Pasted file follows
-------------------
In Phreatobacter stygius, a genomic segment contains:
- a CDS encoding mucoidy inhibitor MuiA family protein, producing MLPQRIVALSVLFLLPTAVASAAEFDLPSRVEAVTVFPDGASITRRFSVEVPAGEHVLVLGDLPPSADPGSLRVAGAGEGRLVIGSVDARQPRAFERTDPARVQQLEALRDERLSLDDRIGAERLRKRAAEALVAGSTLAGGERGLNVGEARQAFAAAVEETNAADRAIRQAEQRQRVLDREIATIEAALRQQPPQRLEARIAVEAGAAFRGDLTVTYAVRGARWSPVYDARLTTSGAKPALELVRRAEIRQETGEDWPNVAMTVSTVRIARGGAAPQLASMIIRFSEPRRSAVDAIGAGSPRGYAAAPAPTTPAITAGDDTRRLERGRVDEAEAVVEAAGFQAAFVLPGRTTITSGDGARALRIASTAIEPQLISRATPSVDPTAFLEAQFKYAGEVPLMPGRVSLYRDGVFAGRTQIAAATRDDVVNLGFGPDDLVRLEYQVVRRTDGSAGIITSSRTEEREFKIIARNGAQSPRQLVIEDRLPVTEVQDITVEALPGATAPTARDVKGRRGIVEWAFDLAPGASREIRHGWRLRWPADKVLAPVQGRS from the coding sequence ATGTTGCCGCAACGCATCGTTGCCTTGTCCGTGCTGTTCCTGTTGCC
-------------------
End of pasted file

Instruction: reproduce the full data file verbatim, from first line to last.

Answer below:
In Phreatobacter stygius, a genomic segment contains:
- a CDS encoding mucoidy inhibitor MuiA family protein, producing MLPQRIVALSVLFLLPTAVASAAEFDLPSRVEAVTVFPDGASITRRFSVEVPAGEHVLVLGDLPPSADPGSLRVAGAGEGRLVIGSVDARQPRAFERTDPARVQQLEALRDERLSLDDRIGAERLRKRAAEALVAGSTLAGGERGLNVGEARQAFAAAVEETNAADRAIRQAEQRQRVLDREIATIEAALRQQPPQRLEARIAVEAGAAFRGDLTVTYAVRGARWSPVYDARLTTSGAKPALELVRRAEIRQETGEDWPNVAMTVSTVRIARGGAAPQLASMIIRFSEPRRSAVDAIGAGSPRGYAAAPAPTTPAITAGDDTRRLERGRVDEAEAVVEAAGFQAAFVLPGRTTITSGDGARALRIASTAIEPQLISRATPSVDPTAFLEAQFKYAGEVPLMPGRVSLYRDGVFAGRTQIAAATRDDVVNLGFGPDDLVRLEYQVVRRTDGSAGIITSSRTEEREFKIIARNGAQSPRQLVIEDRLPVTEVQDITVEALPGATAPTARDVKGRRGIVEWAFDLAPGASREIRHGWRLRWPADKVLAPVQGRS from the coding sequence ATGTTGCCGCAACGCATCGTTGCCTTGTCCGTGCTGTTCCTGTTGCC